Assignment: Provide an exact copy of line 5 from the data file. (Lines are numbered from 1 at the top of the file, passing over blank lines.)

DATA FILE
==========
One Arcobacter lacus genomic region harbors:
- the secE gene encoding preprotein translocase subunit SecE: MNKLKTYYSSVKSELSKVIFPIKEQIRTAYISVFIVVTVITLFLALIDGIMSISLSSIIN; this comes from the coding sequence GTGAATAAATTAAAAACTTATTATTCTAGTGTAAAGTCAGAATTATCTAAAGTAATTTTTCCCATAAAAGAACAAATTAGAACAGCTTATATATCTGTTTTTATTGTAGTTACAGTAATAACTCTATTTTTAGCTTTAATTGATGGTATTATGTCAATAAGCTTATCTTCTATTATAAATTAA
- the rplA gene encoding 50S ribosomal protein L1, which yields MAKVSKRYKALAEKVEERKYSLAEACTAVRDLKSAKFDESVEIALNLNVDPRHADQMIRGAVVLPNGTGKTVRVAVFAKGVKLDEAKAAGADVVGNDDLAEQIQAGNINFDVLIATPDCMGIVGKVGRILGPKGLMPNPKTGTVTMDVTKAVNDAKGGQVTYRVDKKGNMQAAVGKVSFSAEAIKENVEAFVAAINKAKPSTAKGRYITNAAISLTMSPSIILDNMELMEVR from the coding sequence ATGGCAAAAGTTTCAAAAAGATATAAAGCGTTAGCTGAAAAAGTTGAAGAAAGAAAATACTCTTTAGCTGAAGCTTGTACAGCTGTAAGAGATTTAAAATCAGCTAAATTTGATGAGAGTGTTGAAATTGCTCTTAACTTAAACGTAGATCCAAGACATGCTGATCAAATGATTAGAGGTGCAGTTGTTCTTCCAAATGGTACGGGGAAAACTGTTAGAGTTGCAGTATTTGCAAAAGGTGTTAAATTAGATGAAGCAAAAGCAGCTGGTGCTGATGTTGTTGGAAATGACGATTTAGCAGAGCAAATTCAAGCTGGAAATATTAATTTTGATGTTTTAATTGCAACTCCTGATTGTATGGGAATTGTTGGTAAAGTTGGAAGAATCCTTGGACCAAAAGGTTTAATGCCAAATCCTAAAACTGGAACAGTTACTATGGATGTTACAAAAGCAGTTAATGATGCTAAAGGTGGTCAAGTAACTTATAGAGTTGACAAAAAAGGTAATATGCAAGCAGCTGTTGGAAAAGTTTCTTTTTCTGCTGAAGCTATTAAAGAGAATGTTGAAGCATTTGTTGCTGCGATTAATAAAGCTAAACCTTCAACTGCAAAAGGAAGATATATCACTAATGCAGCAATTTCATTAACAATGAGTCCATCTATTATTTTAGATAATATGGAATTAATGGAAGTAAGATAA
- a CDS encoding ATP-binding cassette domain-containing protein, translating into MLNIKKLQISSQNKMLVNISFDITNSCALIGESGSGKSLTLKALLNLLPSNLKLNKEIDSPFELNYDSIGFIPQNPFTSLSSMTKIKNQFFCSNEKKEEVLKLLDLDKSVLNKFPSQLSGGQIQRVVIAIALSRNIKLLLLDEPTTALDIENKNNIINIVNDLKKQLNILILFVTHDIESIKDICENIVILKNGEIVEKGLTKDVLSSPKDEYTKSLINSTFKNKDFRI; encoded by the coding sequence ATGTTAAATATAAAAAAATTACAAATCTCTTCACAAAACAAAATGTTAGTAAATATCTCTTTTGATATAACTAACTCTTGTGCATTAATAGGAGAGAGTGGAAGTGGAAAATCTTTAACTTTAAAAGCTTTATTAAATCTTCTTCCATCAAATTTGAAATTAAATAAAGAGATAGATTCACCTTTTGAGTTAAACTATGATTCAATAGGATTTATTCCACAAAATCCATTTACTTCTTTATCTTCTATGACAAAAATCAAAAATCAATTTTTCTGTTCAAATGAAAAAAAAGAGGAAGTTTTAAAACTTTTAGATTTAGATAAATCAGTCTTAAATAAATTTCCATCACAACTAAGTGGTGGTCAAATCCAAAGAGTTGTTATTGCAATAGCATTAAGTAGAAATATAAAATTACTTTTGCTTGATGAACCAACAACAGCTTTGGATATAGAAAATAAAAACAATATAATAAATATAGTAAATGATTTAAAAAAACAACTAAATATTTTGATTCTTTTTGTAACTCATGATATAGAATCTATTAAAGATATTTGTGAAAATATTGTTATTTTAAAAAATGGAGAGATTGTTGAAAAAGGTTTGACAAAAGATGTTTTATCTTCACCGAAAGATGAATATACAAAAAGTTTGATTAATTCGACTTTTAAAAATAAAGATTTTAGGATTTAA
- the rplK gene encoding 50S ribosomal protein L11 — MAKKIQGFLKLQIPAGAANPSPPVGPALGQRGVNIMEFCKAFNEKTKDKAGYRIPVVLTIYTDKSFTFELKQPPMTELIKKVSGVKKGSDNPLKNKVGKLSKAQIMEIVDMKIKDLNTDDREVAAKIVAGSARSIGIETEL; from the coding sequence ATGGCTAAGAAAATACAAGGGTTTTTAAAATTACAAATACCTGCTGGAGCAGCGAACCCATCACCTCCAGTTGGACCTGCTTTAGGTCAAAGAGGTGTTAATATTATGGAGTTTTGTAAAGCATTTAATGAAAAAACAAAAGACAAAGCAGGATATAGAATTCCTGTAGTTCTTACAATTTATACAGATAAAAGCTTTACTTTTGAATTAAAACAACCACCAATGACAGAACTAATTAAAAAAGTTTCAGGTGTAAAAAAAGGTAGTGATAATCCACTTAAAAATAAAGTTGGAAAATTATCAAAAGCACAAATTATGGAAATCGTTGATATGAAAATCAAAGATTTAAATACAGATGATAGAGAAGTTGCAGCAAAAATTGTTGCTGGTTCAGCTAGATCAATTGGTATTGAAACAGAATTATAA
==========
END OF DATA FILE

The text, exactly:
- the rplK gene encoding 50S ribosomal protein L11 — MAKKIQGFLKLQIPAGAANPSPPVGPALGQRGVNIMEFCKAFNEKTKDKAGYRIPVVLTIYTDKSFTFELKQPPMTELIKKVSGVKKGSDNPLKNKVGKLSKAQIMEIVDMKIKDLNTDDREVAAKIVAGSARSIGIETEL; from the coding sequence ATGGCTAAGAAAATACAAGGGTTTTTAAAATTACAAATACCTGCTGGAGCAGCGAACCCATCACCTCCAGTTGGACCTGCTTTAGGTCAAAGAGGTGTTAATATTATGGAGTTTTGTAAAGCATTTAATGAAAAAACAAAAGACAAAGCAGGATATAGAATTCCTGTAGTTCTTACAATTTATACAGATAAAAGCTTTACTTTTGAATTAAAACAACCACCAATGACAGAACTAATTAAAAAAGTTTCAGGTGTAAAAAAAGGTAGTGATAATCCACTTAAAAATAAAGTTGGAAAATTATCAAAAGCACAAATTATGGAAATCGTTGATATGAAAATCAAAGATTTAAATACAGATGATAGAGAAGTTGCAGCAAAAATTGTTGCTGGTTCAGCTAGATCAATTGGTATTGAAACAGAATTATAA